This development was of course inevitable but the timing of the seemingly casual announcement, just before the holidays, is somewhat curious. If it trickles down to consumers, it might prompt some to wait before buying at a time when Apple hopes to sell lots of iPhones: for the holidays.
Here's a related piece from CNET on how the iPhone faces a tougher market in Europe and isn't likely to sell as fast or do as well as it has in the US -- at least until the 3G version comes out.
No pun there.
It's safe to say that, despite some impressive growth figures over the past year, most newspapers are still struggling to be competitive online. This is due partly to waiting so long to really take the Internet seriously and not devoting sufficient resources or creative thinking to the challenges it presented early enough. That's not true in every single case but it's largely true of the industry as a whole.
These thoughts were prompted by a briefing earlier today with Verve Wireless, which is working with and helping to "mobilize" newspapers. The company also works with local TV affiliates and radio. Verve is basically a hosted solution and mobile platform, which also offers ad serving and a national sales channel. The model is a rev share and the company brings national advertisers and sponsors to these pages, while the newspapers also can bring their advertisers as well. In addition to its technology and platform Verve is building a mobile network across these sites that offers content and location targeting for advertisers.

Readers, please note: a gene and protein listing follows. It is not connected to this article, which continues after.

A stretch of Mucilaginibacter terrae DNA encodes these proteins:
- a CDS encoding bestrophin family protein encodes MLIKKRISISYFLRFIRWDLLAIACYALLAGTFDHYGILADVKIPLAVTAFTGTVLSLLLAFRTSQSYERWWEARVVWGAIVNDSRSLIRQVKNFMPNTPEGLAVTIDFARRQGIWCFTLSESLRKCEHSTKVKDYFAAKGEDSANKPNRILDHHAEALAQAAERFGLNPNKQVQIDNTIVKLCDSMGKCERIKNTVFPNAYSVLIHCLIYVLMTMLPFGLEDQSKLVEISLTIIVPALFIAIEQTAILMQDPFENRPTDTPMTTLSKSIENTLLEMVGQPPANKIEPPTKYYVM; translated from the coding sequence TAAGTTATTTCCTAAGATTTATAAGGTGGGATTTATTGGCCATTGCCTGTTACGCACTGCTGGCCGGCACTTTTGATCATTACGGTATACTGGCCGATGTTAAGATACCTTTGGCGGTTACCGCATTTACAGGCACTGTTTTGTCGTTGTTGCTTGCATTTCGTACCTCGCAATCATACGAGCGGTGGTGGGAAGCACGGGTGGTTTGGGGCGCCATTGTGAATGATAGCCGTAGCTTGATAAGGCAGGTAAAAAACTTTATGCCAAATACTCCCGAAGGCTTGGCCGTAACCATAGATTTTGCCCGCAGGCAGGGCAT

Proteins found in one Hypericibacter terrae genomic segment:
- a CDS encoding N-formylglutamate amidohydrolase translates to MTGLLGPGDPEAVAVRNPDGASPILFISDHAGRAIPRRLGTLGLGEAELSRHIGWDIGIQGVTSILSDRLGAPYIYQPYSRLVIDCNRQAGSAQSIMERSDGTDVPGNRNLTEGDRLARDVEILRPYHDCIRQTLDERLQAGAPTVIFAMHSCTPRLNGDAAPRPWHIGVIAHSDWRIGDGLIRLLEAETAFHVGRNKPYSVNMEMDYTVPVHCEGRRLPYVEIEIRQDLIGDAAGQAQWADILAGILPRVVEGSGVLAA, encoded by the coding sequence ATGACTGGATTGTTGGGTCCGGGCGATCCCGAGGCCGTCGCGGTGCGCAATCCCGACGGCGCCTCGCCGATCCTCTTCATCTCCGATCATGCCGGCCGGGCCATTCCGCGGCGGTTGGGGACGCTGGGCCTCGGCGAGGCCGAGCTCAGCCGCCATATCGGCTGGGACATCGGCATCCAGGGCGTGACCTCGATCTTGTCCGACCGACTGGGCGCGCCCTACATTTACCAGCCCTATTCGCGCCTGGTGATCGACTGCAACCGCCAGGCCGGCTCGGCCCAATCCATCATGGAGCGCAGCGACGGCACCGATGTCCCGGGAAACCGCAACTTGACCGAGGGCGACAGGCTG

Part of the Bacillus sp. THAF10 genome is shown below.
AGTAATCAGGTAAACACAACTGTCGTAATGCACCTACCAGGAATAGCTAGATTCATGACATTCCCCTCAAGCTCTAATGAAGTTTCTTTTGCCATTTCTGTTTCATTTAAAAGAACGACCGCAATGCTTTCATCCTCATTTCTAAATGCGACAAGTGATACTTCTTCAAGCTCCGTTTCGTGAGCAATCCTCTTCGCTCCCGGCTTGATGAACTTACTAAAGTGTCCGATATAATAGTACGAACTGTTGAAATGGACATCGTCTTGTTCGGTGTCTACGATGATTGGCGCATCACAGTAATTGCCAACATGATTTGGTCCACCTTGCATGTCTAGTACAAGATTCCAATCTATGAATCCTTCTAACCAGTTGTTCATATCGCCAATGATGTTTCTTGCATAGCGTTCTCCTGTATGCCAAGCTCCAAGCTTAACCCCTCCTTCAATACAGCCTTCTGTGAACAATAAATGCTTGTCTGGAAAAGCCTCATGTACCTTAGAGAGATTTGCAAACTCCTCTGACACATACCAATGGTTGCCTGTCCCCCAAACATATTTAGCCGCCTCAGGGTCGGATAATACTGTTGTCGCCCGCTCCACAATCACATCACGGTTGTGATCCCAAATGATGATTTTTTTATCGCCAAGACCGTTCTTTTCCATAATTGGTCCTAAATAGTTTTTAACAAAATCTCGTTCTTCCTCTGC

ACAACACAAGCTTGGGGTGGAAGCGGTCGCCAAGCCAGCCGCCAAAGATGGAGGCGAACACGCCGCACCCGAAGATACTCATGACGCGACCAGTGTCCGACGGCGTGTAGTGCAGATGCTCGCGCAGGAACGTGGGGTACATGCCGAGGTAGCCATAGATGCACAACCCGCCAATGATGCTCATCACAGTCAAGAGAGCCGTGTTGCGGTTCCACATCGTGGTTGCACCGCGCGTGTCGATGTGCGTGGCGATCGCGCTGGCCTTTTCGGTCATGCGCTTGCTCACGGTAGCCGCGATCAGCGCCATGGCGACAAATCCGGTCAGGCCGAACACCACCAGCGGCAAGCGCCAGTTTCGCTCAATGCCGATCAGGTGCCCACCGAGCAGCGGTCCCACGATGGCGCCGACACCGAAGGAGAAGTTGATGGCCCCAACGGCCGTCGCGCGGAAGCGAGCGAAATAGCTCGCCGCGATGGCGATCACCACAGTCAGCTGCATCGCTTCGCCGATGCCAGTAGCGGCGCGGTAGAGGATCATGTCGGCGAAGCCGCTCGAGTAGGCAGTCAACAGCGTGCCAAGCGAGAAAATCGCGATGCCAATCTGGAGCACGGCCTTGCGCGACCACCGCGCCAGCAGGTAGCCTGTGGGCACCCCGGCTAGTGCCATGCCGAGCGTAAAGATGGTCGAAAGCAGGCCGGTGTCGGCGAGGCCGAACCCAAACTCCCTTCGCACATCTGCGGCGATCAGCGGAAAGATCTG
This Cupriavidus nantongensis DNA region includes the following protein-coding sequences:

Here's an example link to the WAP site for the Miami Herald, which is hosted by Verve. I was told by Verve that despite the fact that the mobile property has not been promoted by the Miami Herald, traffic was growing organically and fairly quickly. This has been true across McClatchy mobile sites, all hosted by Verve Wireless.
The analogy between the state of mobile and "the early days of the Internet" is a strong one, although there are some key differences. But getting out in front of mobile now gives newspapers a chance to rectify mistakes of the past.